We did have a short conversation about the observation (our time was running out), and the conclusion was that there are gendered norms around reciprocity, and there are gendered expectations around communication styles, but delving into those would be a different book. Examples of books which attempt to tackle the research include Lean In: Women, Work, and the Will to Lead, You Just Don’t Understand: Women and Men in Conversation, and I’m sure more, so maybe this was indeed a conscious choice by Grant to stick to examples in one gender and race profile, which maybe could be applied to others, but he didn’t attempt to do so.
Within our book club we represent a wide array of races and genders and we all could think of examples of givers, takers, and matchers across all of these lines, so I believe Grant’s observations of types hold. What was less clear to us was whether or not his conclusion about givers being the most successful over time would hold. It is truly hard to say, and maybe should delve into a discussion about what success is (which often changes throughout one’s life)…that too is a different book (The Second Mountain, and Designing Your Life come to mind as books I really enjoyed tackling that realm).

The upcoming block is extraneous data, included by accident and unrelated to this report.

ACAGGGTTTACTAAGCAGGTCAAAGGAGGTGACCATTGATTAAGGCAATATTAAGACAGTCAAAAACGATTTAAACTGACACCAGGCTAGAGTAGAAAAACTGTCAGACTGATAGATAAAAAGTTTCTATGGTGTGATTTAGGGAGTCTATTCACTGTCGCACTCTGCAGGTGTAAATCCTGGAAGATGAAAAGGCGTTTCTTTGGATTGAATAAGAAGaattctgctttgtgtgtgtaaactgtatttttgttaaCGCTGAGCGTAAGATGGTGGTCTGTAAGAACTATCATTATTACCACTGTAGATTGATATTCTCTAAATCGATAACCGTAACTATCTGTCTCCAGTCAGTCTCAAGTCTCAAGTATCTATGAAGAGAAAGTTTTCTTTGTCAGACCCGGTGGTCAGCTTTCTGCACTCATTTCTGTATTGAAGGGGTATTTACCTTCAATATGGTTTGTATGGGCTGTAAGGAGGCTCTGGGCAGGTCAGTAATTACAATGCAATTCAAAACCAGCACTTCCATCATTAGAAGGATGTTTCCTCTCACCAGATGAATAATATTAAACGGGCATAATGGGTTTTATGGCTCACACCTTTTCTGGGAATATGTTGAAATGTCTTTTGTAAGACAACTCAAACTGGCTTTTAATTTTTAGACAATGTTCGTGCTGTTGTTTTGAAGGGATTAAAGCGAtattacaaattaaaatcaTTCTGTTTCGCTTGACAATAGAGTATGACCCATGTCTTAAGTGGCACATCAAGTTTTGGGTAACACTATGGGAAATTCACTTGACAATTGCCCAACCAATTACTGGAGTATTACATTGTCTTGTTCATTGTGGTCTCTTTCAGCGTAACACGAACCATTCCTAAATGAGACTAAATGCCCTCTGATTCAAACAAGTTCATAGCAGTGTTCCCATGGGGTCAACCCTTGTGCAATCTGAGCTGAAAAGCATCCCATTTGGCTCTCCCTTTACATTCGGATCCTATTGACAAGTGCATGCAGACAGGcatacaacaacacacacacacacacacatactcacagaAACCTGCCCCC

Ultimately I like the notion of living in a world with Karma, and trying to give more than we get. Most situations are not “fixed pie” scenarios, and finding ways to reframe decisions into win-win situations has been one of the most important insights in my professional life. I really enjoyed the book and recommend it highly.